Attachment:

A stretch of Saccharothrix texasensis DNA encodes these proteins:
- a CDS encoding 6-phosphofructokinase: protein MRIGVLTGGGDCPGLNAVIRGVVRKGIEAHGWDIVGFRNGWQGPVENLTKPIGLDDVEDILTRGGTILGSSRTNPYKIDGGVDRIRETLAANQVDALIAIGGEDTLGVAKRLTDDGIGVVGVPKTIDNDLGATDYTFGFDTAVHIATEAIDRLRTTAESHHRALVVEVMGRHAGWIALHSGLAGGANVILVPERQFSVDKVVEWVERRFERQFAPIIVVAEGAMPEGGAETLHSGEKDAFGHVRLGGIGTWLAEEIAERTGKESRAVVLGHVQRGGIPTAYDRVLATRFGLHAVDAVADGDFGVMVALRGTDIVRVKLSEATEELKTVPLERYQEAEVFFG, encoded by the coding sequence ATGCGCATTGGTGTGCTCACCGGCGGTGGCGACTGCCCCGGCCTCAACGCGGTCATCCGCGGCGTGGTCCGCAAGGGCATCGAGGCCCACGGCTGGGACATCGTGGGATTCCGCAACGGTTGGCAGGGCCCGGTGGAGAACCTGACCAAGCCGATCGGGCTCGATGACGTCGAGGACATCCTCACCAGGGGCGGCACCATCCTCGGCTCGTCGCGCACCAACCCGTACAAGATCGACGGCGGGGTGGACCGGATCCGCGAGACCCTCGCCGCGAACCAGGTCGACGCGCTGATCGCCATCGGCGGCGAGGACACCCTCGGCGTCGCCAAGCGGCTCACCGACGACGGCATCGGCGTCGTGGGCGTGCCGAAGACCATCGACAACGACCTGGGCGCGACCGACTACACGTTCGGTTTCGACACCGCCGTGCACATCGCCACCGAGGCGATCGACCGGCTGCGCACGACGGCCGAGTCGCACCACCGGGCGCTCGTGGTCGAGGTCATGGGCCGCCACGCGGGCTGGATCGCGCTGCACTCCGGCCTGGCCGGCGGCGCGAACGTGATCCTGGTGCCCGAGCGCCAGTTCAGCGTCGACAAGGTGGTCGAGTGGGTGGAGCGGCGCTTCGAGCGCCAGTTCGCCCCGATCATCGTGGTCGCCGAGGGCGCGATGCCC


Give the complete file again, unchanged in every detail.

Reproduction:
A stretch of Saccharothrix texasensis DNA encodes these proteins:
- a CDS encoding 6-phosphofructokinase: protein MRIGVLTGGGDCPGLNAVIRGVVRKGIEAHGWDIVGFRNGWQGPVENLTKPIGLDDVEDILTRGGTILGSSRTNPYKIDGGVDRIRETLAANQVDALIAIGGEDTLGVAKRLTDDGIGVVGVPKTIDNDLGATDYTFGFDTAVHIATEAIDRLRTTAESHHRALVVEVMGRHAGWIALHSGLAGGANVILVPERQFSVDKVVEWVERRFERQFAPIIVVAEGAMPEGGAETLHSGEKDAFGHVRLGGIGTWLAEEIAERTGKESRAVVLGHVQRGGIPTAYDRVLATRFGLHAVDAVADGDFGVMVALRGTDIVRVKLSEATEELKTVPLERYQEAEVFFG, encoded by the coding sequence ATGCGCATTGGTGTGCTCACCGGCGGTGGCGACTGCCCCGGCCTCAACGCGGTCATCCGCGGCGTGGTCCGCAAGGGCATCGAGGCCCACGGCTGGGACATCGTGGGATTCCGCAACGGTTGGCAGGGCCCGGTGGAGAACCTGACCAAGCCGATCGGGCTCGATGACGTCGAGGACATCCTCACCAGGGGCGGCACCATCCTCGGCTCGTCGCGCACCAACCCGTACAAGATCGACGGCGGGGTGGACCGGATCCGCGAGACCCTCGCCGCGAACCAGGTCGACGCGCTGATCGCCATCGGCGGCGAGGACACCCTCGGCGTCGCCAAGCGGCTCACCGACGACGGCATCGGCGTCGTGGGCGTGCCGAAGACCATCGACAACGACCTGGGCGCGACCGACTACACGTTCGGTTTCGACACCGCCGTGCACATCGCCACCGAGGCGATCGACCGGCTGCGCACGACGGCCGAGTCGCACCACCGGGCGCTCGTGGTCGAGGTCATGGGCCGCCACGCGGGCTGGATCGCGCTGCACTCCGGCCTGGCCGGCGGCGCGAACGTGATCCTGGTGCCCGAGCGCCAGTTCAGCGTCGACAAGGTGGTCGAGTGGGTGGAGCGGCGCTTCGAGCGCCAGTTCGCCCCGATCATCGTGGTCGCCGAGGGCGCGATGCCC